Poster image story: The roots of a Calligonum leucocladum in the desert extend hungrily for dozens of metres in all directions. Although its main trunk standing on the ground has dried up without any vitality, a tiny shoot is growing on the root in hope ...
Deserts are among the largest and most understudied biomes on Earth, covering about one-third of the total global land surface. Despite the general awareness of extremophilic microorganisms, deserts are generally regarded as lifeless and inhospitable ecosystems. In the past almost 20 years, an amazing microbial diversity and a huge biotechnological potential were unraveled using molecular approaches. Many related studies have revealed that deserts are an important reservoir of Earth’s microbial diversity, such as those spotlighting the Atacama Desert and polar deserts. However, due to strong niche specialization, difficulty in sampling, and limited adaptability of conventional culture methods, most of the desert microbes have been neglected to be cultivated and characterized in the laboratory. This large and poorly explored portion is colloquially called “Microbial Dark Matter (MDM)”, which represents a fundamental impediment to microbial ecology and bioresource exploitation.
Microbiome research based on direct metagenomic sequencing (e.g., 16S amplicon or shotgun sequencing) or culturomics continues to make exciting and important findings, but there are still some limitations with each of these two approaches. For example, the utility of direct metagenomic sequencing data is highly dependent on the complexity and biomass of the community, the sequencing method, and the public reference database, which may result in large numbers of low-abundance bacterial taxa or specific taxa being overlooked in the community. On the other hand, culturomics is generally considered to be labor-intensive and may miss important specific taxa in the community, therefore, making it difficult to obtain a comprehensive dataset of bacterial strains. It has been suggested that selective culture enrichment to reduce community complexity may be useful for metagenomic studies in some specific environments. However, research combining both culturomics and culture-enriched metagenomic sequencing approaches to mine desert microbiomes has not yet been carried out.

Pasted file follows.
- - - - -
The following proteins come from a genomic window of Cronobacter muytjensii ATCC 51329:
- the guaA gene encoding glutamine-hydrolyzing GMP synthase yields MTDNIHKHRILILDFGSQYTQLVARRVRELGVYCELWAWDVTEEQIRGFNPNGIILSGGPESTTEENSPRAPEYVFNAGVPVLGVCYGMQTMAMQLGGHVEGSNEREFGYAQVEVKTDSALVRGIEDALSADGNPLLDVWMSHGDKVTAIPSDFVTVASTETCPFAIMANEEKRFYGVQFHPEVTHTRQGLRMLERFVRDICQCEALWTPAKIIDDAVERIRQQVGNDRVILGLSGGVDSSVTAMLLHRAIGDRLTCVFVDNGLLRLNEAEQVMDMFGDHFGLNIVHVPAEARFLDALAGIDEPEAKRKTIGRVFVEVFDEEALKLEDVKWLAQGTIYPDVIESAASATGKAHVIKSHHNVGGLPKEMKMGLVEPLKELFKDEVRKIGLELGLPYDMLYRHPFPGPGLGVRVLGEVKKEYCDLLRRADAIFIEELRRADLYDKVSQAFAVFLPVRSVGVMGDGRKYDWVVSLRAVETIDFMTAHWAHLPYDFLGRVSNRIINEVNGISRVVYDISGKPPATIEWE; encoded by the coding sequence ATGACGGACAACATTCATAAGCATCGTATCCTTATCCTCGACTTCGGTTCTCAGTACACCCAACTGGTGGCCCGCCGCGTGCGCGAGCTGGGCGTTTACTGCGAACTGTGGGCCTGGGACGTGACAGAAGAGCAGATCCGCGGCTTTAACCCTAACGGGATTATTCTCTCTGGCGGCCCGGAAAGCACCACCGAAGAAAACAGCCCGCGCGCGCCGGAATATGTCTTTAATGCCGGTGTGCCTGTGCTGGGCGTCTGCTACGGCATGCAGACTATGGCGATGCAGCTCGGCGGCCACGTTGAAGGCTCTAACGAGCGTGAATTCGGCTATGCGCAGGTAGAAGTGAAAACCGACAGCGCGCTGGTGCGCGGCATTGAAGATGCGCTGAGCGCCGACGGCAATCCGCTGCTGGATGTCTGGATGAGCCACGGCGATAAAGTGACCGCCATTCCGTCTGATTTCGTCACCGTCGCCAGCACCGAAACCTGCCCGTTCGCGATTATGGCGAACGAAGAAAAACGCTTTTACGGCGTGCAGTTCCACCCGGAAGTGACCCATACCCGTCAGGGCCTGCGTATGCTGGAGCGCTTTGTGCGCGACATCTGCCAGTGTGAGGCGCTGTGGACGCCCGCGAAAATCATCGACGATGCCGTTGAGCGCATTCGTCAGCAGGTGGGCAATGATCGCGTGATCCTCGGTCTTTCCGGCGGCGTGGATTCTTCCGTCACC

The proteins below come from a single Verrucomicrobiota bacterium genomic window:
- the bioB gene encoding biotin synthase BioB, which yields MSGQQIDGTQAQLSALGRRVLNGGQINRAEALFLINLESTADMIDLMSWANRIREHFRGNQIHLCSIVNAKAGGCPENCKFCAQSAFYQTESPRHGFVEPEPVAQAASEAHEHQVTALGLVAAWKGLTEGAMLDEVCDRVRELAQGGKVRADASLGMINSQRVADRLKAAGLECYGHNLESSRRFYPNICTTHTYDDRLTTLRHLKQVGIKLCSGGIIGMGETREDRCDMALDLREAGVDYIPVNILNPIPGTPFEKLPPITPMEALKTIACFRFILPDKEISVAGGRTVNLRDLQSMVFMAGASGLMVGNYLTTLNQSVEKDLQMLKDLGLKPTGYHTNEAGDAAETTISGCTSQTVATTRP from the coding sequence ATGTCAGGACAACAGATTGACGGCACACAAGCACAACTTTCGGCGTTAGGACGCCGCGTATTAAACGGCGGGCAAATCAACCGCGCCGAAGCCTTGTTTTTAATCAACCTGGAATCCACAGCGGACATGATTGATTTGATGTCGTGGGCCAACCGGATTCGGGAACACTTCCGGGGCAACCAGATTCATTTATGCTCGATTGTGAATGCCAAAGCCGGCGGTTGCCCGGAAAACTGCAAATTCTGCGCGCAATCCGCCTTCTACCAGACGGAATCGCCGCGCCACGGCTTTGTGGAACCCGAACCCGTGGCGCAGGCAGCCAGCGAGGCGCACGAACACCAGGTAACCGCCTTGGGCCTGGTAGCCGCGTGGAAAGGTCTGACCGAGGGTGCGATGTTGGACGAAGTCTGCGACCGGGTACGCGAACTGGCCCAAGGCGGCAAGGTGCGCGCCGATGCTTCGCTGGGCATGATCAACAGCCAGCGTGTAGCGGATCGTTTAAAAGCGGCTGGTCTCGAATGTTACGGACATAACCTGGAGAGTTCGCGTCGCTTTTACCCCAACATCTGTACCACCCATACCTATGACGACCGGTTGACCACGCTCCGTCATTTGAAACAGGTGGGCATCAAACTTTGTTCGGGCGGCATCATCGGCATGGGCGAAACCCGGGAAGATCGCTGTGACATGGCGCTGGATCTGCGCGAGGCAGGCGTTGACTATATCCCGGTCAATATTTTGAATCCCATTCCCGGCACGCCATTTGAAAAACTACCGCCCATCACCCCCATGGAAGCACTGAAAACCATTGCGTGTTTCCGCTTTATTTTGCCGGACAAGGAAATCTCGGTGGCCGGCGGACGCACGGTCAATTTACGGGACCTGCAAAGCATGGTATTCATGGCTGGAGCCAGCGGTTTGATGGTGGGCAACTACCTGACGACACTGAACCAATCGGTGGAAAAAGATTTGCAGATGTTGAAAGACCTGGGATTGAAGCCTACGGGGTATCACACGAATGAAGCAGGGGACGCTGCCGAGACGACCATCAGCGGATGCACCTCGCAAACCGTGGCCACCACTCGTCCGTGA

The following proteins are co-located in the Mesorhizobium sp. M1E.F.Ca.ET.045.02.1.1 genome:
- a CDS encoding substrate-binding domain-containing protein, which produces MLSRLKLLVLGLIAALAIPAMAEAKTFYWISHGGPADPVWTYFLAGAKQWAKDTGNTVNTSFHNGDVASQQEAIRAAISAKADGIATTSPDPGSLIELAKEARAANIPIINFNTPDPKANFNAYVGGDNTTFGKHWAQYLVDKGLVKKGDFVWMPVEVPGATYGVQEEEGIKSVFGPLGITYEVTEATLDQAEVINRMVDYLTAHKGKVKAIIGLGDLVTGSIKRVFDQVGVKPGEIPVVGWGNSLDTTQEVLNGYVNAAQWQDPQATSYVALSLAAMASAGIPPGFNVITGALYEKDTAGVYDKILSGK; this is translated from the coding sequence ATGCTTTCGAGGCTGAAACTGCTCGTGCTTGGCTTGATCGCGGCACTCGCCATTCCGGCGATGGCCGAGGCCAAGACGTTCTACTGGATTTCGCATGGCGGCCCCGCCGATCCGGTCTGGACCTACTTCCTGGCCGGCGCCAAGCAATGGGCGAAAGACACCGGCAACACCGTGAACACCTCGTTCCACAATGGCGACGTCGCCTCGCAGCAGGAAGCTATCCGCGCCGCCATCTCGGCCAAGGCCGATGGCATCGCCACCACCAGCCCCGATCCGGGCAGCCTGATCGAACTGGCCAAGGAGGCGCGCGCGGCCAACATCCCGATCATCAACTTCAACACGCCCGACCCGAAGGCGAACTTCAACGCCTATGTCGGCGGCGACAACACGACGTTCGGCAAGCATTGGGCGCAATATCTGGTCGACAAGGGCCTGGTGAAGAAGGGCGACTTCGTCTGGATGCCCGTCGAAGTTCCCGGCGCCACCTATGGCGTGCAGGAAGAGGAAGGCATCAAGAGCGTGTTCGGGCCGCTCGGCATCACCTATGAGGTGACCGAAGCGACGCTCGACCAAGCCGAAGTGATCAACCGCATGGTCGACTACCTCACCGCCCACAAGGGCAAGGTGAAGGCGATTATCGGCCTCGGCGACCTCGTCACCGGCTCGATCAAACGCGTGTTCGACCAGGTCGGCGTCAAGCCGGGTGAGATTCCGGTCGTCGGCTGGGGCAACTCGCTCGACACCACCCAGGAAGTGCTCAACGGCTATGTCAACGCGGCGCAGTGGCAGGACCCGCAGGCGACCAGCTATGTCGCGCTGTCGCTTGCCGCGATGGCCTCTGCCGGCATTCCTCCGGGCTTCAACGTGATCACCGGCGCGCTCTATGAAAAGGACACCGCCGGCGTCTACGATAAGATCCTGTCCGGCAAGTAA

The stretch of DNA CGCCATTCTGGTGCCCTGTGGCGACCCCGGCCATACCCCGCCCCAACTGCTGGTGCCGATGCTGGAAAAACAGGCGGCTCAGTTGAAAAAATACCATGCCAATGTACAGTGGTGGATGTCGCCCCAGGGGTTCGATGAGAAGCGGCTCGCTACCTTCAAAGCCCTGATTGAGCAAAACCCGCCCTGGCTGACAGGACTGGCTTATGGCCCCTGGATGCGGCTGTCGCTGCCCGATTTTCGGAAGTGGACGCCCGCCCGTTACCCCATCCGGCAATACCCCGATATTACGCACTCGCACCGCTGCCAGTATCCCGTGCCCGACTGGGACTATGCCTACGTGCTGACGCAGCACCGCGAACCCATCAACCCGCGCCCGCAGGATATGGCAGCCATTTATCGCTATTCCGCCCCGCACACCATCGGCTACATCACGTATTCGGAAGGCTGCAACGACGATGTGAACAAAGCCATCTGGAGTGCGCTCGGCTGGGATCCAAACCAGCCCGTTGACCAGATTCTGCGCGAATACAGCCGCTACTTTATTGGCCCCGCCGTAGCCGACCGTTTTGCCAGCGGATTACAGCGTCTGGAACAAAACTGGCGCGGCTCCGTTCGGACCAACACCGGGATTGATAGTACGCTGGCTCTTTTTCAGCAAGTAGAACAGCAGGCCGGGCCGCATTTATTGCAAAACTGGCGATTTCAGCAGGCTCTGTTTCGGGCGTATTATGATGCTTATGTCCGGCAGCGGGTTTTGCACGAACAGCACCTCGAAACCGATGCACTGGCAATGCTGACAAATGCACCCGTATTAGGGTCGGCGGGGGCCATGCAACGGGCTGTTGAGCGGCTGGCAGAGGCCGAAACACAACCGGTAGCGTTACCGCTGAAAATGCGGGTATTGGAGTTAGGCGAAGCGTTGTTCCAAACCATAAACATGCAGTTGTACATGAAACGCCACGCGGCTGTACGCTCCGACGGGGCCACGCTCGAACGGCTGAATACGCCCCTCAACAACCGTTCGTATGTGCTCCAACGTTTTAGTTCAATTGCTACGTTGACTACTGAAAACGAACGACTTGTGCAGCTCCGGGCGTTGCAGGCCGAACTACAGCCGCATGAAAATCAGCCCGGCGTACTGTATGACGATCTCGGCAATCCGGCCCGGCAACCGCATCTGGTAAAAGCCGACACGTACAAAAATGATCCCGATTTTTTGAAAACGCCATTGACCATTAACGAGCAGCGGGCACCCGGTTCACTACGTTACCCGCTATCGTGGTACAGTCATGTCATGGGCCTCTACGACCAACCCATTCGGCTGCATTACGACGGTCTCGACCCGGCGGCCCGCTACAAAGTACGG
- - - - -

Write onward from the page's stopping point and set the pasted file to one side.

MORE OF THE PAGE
Based on this knowledge, we hypothesize that culture-enriched metagenomic sequencing based on a large-scale culturomic approach and high-resolution analysis enables us to fill the missing parts of the soil microbiome in direct sequencing.
Setting out to evaluate the effectiveness and prospect of the multi-omics strategy in desert soil microbiome research, we took the mining of microbial dark matter in desert soils as an example here, and present an integrated strategy that merges culturomic and metagenomic approaches (full-length 16S amplicon and shotgun sequencing), i.e., culturomics-based metagenomics (CBM) (Fig. 1). A total of 60 carefully selected or designed media, three incubation temperature (15, 30, and 45℃) were employed for each soil sample (including bulk and rhizosphere soils) to conduct the culturomics, resulting in 1800 agar plates. After the cultivation phase, the biomass was collected, DNA was extracted, and subjected to full-length 16S rRNA amplicon and shotgun sequencing. Meanwhile, we also conducted a second round of isolation on some frozen culture stocks to evaluate the effectiveness of the CBM-guided isolation strategy.
In this work, we found that the integration of the high-resolution CBM strategy with direct metagenomic sequencing enables in-depth profiling of the microbial dark matter in desert soils. We demonstrated that CBM is a ideal strategy that can greatly improve the taxonomic and functional resolution of desert soil microbiome, and importantly it allows the post hoc recovery of microbes of interest based on the metagenomics-guided isolation. By species-level analysis, we also revealed the huge underexplored potential of novel bacterial resources in desert soils. Furthermore, the results of culturomics under multiple conditions provide an important reference for the isolation of certain special or novel bacterial taxa in desert soils. With these data in hand, we can better understand the composition and distribution, microbe-microbe interactions, environmental adaptation mechanism, and gene repertoire of desert microbiota. Culturomics-based metagenomics, as exemplified strategy here for desert soils, provides a new perspective for deeper understanding and mining microbial dark matter in microbiome samples, especially those from extreme habitats.